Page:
The Risks Of A Car Accident Are Higher Than Those Of A Plane Crash Argumentative Essay Sample
Aviation and car accidents have different risks when they occur. However, the risks that are associated with them have different frequencies and intensities. All over the world, there are many more accidents involving cars when compared to airplanes. As a result, it turns out that the frequencies of risks associated with car accidents are higher than those of airplane crashes. For car most accidents, the possibilities are that they occur when they crash against each other, crash against other roadside objects, or fall out of their way (Valent et al., 2002). I believe that when cars crash against each other, they cause risks to occupants in both the cars involved, irrespective of which driver was on the wrong end and caused the accident. I also contend that the risks incurred spread across the people in two cars to make it more risky for car accidents than airplane crashes.
Road accidents involving cars can also occur on road surfaces used by other users and it occurs all over the world (Kopits & Crocker, 2005). As a result, car accidents present many risks not only to the persons in the cars but also other road users and property. For example, a car can run into a building to cause havoc to other people’s businesses. However, an airplane crash usually happens in places that are by far from the sight of most human activities. In the process of an airplane crash, the risks presented to by standers are less than the risks presented by car accidents. The risks of dying in a plane crash are much lower than the risks of dying in a car crash (Thompson et al., 2001). According to statistics, the percentage or ratios of the two accidents have a very huge difference that makes it impossible to compare them. Car accidents also have a high level of how many people get injured on a yearly basis (Montazeri, 2004). From the available statistics, the numbers of people that survive plane accidents are higher than the number of people that are involved in fatal road accidents (Elvik, Christensen & Amundsen, 2004).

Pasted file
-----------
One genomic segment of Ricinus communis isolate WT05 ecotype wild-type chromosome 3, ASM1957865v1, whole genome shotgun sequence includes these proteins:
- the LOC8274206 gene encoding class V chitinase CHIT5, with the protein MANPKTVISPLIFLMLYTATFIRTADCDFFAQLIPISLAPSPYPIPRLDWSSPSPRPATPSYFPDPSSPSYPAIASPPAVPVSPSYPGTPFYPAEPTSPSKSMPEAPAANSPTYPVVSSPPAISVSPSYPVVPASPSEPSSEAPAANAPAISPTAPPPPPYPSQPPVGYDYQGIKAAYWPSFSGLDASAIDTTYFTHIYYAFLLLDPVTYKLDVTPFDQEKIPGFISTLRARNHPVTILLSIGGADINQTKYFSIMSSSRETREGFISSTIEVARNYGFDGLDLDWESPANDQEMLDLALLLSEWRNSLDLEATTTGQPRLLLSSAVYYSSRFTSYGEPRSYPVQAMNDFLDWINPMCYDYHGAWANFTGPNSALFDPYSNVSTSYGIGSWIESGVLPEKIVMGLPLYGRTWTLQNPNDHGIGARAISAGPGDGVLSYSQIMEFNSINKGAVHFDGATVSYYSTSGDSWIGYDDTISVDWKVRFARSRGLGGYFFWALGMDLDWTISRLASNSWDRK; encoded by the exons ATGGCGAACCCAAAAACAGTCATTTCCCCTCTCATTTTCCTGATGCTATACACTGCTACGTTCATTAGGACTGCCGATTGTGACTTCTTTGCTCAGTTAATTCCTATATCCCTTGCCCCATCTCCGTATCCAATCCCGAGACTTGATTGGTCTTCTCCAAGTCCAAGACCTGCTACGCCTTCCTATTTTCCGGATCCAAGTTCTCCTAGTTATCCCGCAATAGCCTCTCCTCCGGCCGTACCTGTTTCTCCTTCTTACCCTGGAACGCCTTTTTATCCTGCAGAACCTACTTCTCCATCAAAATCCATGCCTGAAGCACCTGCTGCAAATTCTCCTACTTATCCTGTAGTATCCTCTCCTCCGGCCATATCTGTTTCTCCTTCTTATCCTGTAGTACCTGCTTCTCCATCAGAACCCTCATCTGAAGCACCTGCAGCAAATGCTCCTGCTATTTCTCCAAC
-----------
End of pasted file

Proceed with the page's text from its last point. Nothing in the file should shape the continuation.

The frequency of occurrence of car accidents is much higher than the frequency of plane crashes (Elvik, Christensen & Amundsen, 2004). Hence, in terms of frequency, road crashes are more risky because every time they happen, they cause more deaths, more destruction and permanent or short-term injuries to the people involved. In addition, the higher frequency of the car accidents is making people have a phobia of car travel when compared to taking flights. In a plane travel, the aircraft is inspected, checked, and confirmed that everything is in order before every scheduled flight (Lyons et al., 2006). However, the cars can go on the road for several days without inspections, attending, and repair checks. As a result, the risks that car accidents have and the likelihood of happening is higher when compared to the risk of having an airplane crash.